Michelle Slusher: I will spend lots of time on the computer, searching around an area that has been suggested as a good tour, either by guests, guides, or often just because it is an area that I have ridden in before that was fun and interesting. I don’t know how many times I've come up with a great day ride on paper to then find out through satellite imagery that the roads weren't paved.

And then when I have a good sketch of a plan, I make maps and cue sheets. Then I head out to the destination in a car (or by bike if it is a path or bike trail) and see if my maps are accurate and appropriate. They always have to be tweaked, either because a road was just not nice, or a bridge is out, or on my way there I saw something that looked better.

I can usually physically scout about two full days of a tour in one day, and then spend the evening writing up notes and tweaking maps. It is definitely easier to do with a helper along, so one person can drive while the other takes notes. I also try to run a GPS tracker in the car, to help me remember everything until I can get it on the computer.

Denise Purdue: I spend days researching the route and the areas to visit as well as the area’s history, writing an itinerary, deciding which towns to overnight in and creating easy documentation for the office. I have a specific leader note format that I use for all my tours … all the pertinent information is in one easy-to-find document for the guides. 

I now scout with my granddaughter, Journey, who is a fabulous scribe. She loves WomanTours, and takes her job very seriously. She insists on discussing hotel details with the hotel clerks or proprietors herself. She’s hilarious. She’s super excited that we can scout another tour this summer. We are planning on updating the Northwest Loop.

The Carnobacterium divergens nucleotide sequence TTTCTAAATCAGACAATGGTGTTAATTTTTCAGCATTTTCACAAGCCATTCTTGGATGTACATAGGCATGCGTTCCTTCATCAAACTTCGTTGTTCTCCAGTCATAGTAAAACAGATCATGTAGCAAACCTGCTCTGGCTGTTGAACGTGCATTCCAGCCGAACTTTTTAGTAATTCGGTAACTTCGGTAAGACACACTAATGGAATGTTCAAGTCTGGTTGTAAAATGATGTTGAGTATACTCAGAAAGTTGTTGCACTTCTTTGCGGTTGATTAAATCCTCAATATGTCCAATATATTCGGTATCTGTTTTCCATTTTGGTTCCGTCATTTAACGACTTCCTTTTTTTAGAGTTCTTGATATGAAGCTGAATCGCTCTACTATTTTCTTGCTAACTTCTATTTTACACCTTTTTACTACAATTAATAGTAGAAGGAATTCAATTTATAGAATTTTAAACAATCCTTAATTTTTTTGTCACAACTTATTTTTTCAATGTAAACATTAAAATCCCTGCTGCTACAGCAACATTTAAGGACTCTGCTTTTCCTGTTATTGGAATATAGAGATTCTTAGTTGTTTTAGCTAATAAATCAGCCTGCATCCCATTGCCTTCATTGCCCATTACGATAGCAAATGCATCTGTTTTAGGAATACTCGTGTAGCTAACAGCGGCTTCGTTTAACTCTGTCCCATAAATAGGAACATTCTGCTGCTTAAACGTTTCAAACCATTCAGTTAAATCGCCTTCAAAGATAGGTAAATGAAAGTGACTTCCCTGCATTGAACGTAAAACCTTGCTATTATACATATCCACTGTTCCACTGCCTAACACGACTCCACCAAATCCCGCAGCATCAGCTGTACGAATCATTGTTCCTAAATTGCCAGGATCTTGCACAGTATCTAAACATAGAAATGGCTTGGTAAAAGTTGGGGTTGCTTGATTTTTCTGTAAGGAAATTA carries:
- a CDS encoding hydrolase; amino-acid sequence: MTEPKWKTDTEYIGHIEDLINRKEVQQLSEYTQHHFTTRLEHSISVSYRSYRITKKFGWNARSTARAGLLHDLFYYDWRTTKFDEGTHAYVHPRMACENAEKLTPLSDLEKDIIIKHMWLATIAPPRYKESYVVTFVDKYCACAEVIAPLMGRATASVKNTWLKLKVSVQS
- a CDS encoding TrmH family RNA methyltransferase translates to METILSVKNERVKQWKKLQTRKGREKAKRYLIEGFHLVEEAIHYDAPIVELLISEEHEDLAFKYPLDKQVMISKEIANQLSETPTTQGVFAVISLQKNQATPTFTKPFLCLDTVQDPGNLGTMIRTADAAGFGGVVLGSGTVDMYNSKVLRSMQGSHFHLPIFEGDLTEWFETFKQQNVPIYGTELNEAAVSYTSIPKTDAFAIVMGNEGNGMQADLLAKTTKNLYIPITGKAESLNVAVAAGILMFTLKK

Patty Jackson: Leader notes are a compilation of all the helpful information you can think of to make a tour run smoothly no matter who is leading it. A lot of thought and planning goes into writing them up. They are the blueprint for the tour.  

What about international tours, how do they come about?

Jackie Marchand: The key to doing international tours is finding the right partners to work with. As I’ve been in the industry so long, I’ve met more and more operators with whom I want to work. Everyone wants to work with us --- WomanTours has a great reputation out there. But I have to choose the type of tour and operator that fits the WomanTours guest.

What is the hardest thing about creating a new tour? And the most satisfying thing?

Jackie Marchand: The hardest part in developing new tours is finding appropriate places to stay. You can have the best cycling in the world, but without lodging, it’s impossible to make it work for our company. Most women who come on our tours do not want to camp. So a tour always has to begin with finding hotels. The second hardest thing is deciding what to leave out. You can’t see and do everything.

The most satisfying aspect is finding a safe route, especially when you find that short hidden bike path --- sometimes newly paved and not even on Google Maps --- that bypasses a busy section of road through town. 

I love scouting new tours. I love the creativity of it and the problem-solving aspect of it. And I feel like we have barely scratched the surface. 

 

Pictured below starting from top left are Patty Jackson, Michelle Slusher and Jackie Marchand.